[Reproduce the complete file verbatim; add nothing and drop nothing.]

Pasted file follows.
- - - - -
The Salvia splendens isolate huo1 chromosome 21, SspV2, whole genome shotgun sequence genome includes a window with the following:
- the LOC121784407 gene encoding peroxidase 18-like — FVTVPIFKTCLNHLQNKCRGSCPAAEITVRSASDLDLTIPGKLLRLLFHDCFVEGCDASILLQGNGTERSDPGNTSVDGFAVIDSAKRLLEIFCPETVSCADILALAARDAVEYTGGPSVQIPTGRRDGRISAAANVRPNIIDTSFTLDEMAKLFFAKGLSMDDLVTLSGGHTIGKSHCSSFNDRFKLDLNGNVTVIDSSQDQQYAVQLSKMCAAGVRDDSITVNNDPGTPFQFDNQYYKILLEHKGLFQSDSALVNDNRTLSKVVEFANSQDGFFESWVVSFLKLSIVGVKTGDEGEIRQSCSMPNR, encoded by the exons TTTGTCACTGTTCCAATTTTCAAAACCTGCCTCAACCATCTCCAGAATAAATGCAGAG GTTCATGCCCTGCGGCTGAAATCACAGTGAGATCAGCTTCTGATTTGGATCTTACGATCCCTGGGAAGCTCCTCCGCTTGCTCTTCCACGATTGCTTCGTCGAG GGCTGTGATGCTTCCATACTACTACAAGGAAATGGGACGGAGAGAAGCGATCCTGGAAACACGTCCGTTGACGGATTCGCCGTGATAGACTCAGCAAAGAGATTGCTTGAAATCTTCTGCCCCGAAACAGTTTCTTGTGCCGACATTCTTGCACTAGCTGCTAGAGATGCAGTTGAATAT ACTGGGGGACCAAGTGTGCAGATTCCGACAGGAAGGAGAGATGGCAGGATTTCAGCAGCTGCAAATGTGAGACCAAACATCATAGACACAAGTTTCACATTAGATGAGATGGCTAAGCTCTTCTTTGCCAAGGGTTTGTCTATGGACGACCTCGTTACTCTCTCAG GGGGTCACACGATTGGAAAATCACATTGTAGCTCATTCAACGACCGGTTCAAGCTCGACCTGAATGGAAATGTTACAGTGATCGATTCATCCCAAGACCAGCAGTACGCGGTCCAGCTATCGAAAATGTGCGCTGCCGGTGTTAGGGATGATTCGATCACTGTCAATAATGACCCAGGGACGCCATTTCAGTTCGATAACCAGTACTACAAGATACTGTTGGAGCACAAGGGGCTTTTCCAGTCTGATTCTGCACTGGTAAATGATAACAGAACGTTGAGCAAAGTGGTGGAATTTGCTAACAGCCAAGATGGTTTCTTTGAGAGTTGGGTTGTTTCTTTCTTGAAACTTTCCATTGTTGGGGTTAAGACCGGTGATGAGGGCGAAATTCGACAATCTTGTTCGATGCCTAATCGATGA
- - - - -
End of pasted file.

The Salvia splendens isolate huo1 chromosome 21, SspV2, whole genome shotgun sequence genome includes a window with the following:
- the LOC121784407 gene encoding peroxidase 18-like — FVTVPIFKTCLNHLQNKCRGSCPAAEITVRSASDLDLTIPGKLLRLLFHDCFVEGCDASILLQGNGTERSDPGNTSVDGFAVIDSAKRLLEIFCPETVSCADILALAARDAVEYTGGPSVQIPTGRRDGRISAAANVRPNIIDTSFTLDEMAKLFFAKGLSMDDLVTLSGGHTIGKSHCSSFNDRFKLDLNGNVTVIDSSQDQQYAVQLSKMCAAGVRDDSITVNNDPGTPFQFDNQYYKILLEHKGLFQSDSALVNDNRTLSKVVEFANSQDGFFESWVVSFLKLSIVGVKTGDEGEIRQSCSMPNR, encoded by the exons TTTGTCACTGTTCCAATTTTCAAAACCTGCCTCAACCATCTCCAGAATAAATGCAGAG GTTCATGCCCTGCGGCTGAAATCACAGTGAGATCAGCTTCTGATTTGGATCTTACGATCCCTGGGAAGCTCCTCCGCTTGCTCTTCCACGATTGCTTCGTCGAG GGCTGTGATGCTTCCATACTACTACAAGGAAATGGGACGGAGAGAAGCGATCCTGGAAACACGTCCGTTGACGGATTCGCCGTGATAGACTCAGCAAAGAGATTGCTTGAAATCTTCTGCCCCGAAACAGTTTCTTGTGCCGACATTCTTGCACTAGCTGCTAGAGATGCAGTTGAATAT ACTGGGGGACCAAGTGTGCAGATTCCGACAGGAAGGAGAGATGGCAGGATTTCAGCAGCTGCAAATGTGAGACCAAACATCATAGACACAAGTTTCACATTAGATGAGATGGCTAAGCTCTTCTTTGCCAAGGGTTTGTCTATGGACGACCTCGTTACTCTCTCAG GGGGTCACACGATTGGAAAATCACATTGTAGCTCATTCAACGACCGGTTCAAGCTCGACCTGAATGGAAATGTTACAGTGATCGATTCATCCCAAGACCAGCAGTACGCGGTCCAGCTATCGAAAATGTGCGCTGCCGGTGTTAGGGATGATTCGATCACTGTCAATAATGACCCAGGGACGCCATTTCAGTTCGATAACCAGTACTACAAGATACTGTTGGAGCACAAGGGGCTTTTCCAGTCTGATTCTGCACTGGTAAATGATAACAGAACGTTGAGCAAAGTGGTGGAATTTGCTAACAGCCAAGATGGTTTCTTTGAGAGTTGGGTTGTTTCTTTCTTGAAACTTTCCATTGTTGGGGTTAAGACCGGTGATGAGGGCGAAATTCGACAATCTTGTTCGATGCCTAATCGATGA